23 August marks the accepted 25th anniversary of the World Wide Web being open to the public, Tim Berners-Lee starting a revolution that will be a subject of study for school children in years to come. We cannot describe the syllabus in detail as it is changing as you read.
When Amazon opened business on the net with the first online bookshop – didn’t they do well – an IT expert was asked if the web would be as big an influence on the way we live as the Industrial Revolution. He replied: ‘The only thing in doubt is by how many times bigger it will be.’
It was a brave statement at the time but the confidence, and it has to be said, patronising attitude towards the interviewer whom he obviously thought of as ignorant, impressed me. Two years later I had my own website.
It was crude, perhaps so even for the time, but it gave me a certain reputation, presumably as a nerd, that I revelled in. I was cutting edge for the first time in my life. People came to me with all sorts of IT problems, and some with more personal ones as well. I assume the latter thought that if I was clever enough to create a website, I must know everything.
I expected to ride the crest of the internet wave for a few years and then it would settle to be more or less fade into the background with occasional spurts of improvement. How wrong was I?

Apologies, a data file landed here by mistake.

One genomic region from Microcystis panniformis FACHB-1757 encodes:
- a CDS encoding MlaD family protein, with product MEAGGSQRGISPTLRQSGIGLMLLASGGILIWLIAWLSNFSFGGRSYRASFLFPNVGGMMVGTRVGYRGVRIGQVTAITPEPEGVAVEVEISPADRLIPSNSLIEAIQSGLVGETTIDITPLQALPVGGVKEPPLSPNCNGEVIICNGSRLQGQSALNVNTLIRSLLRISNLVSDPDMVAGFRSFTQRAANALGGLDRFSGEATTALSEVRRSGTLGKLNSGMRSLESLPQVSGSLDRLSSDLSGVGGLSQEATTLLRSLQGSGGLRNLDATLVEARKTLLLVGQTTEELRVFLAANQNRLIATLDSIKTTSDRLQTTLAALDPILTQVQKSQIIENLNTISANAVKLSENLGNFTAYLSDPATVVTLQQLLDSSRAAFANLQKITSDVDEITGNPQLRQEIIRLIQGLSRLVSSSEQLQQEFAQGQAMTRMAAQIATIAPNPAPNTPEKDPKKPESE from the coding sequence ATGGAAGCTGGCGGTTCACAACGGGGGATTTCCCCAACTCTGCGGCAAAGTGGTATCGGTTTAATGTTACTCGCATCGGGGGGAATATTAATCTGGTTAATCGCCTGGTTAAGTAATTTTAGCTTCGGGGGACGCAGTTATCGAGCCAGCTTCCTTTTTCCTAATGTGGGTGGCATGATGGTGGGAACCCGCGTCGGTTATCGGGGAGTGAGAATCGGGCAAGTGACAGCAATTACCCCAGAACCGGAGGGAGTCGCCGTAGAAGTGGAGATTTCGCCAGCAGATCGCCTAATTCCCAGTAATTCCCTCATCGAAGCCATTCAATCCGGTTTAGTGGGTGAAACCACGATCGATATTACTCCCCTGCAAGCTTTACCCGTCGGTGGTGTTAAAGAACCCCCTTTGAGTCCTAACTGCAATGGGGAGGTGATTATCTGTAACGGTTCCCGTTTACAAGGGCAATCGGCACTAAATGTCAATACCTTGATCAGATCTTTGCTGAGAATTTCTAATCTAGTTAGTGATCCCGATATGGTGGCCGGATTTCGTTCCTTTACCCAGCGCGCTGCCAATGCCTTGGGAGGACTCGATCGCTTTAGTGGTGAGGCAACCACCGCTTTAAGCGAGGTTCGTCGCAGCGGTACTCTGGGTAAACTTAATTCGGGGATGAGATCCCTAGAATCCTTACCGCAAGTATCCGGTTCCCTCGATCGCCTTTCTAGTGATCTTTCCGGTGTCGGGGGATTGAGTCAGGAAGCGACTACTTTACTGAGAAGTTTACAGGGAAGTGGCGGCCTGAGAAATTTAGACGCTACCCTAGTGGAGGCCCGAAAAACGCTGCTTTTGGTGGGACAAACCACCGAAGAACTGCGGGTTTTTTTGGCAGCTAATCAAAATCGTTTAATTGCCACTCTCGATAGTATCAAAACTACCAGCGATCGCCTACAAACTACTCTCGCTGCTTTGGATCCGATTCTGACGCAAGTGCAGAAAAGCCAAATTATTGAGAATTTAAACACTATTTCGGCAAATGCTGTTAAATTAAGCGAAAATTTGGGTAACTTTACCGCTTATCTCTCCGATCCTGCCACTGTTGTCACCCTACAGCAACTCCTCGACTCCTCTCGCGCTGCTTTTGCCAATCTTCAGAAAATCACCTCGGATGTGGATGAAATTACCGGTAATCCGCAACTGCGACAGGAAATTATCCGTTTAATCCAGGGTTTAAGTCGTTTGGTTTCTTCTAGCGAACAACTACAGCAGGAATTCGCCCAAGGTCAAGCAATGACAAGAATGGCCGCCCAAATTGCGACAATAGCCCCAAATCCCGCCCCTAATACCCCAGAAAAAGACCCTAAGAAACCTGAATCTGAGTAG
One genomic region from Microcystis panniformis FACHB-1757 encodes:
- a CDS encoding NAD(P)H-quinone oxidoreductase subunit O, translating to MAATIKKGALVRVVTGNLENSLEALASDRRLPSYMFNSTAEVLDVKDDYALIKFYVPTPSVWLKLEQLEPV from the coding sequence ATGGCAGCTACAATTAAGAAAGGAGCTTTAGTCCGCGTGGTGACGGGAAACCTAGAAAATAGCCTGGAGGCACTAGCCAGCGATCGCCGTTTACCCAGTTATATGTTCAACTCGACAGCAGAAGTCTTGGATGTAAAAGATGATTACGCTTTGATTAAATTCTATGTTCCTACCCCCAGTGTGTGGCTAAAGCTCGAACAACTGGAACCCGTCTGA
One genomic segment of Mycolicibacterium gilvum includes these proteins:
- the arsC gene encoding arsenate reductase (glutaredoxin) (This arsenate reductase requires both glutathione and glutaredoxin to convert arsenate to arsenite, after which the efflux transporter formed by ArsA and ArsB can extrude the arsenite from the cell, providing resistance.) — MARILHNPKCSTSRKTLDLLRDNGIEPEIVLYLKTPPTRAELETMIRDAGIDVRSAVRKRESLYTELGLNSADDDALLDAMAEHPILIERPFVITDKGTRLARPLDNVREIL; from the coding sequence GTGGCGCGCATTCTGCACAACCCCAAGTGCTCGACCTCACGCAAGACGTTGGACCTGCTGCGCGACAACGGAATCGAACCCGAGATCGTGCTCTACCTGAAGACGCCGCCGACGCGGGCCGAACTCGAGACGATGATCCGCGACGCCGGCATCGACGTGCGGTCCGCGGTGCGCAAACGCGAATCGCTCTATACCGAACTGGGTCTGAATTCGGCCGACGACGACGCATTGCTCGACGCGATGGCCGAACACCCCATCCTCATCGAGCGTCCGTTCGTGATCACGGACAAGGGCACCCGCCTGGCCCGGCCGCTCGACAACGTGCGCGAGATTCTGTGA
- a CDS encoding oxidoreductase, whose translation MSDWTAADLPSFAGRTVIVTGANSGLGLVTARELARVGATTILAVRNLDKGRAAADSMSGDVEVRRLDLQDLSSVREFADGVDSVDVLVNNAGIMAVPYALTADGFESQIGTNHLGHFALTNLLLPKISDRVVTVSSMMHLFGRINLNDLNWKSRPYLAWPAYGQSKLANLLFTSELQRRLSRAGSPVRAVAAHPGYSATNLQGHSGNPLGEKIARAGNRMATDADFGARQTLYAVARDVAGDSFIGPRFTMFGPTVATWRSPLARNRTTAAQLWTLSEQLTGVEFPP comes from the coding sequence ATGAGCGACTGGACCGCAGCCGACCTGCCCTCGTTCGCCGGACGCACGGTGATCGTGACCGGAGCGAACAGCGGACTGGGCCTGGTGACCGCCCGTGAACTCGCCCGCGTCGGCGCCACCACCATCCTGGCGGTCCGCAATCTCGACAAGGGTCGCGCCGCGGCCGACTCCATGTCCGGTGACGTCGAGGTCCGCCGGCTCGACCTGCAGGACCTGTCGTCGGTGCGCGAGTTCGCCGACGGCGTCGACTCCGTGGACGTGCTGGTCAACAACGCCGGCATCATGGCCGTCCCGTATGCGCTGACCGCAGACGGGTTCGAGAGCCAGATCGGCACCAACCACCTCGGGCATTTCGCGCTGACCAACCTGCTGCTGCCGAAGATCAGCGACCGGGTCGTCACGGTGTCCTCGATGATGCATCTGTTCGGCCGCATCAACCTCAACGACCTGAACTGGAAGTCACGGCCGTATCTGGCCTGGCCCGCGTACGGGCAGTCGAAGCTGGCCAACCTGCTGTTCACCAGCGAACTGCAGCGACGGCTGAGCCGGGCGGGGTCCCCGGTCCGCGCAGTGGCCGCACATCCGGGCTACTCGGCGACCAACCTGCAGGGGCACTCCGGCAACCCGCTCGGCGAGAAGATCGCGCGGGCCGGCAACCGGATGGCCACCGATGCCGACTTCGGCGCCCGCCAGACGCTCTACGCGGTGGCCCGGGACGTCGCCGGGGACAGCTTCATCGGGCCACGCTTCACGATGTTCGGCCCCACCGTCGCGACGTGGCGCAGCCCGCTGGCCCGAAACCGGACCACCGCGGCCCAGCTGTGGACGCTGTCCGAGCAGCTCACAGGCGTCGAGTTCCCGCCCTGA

The first company to use email marketing predated the web. Gary Thuerk, of DEC, sent out a few hundred emails – unsolicited of course – in 1978, the company making $millions from the exercise. It earned Gary the rather unkind, but accurate, sobriquet of ‘The Father of Spam’.
The two great innovations which have kept email marketing in the vanguard are effective spam filters which is beaten only by data from email marketing software.
What next for the web? It would be a foolish person who predicted what will happen in the subsequent 25 years. So here are the thoughts of a nerd.
1/ Tighter legislation with higher penalties will be policed with enthusiasm. Not the most controversial of predictions, which also goes for;
2/ Email marketing will remain the top form of marketing for some time, certainly longer than the foreseeable future. More arguably;
3/ To keep ahead we will have to target much more effectively just to stay in the pack. There will be ‘whole user experiences’;
4/ Email design will become more interactive. And finally;
5/ There will be another norm, similar in significance to that of mobile use in reading emails. It is quite likely to be in the region of ESPs. Gmail has shown one way with having emails diverted into content folders. Others will come up with other innovations, one of which will become a standard, for a while at least.
Whatever the changes, there will remain a need to keep informed and to react to changes as soon as identified. Happy birthday, WWW. Tim, you changed the world for the better.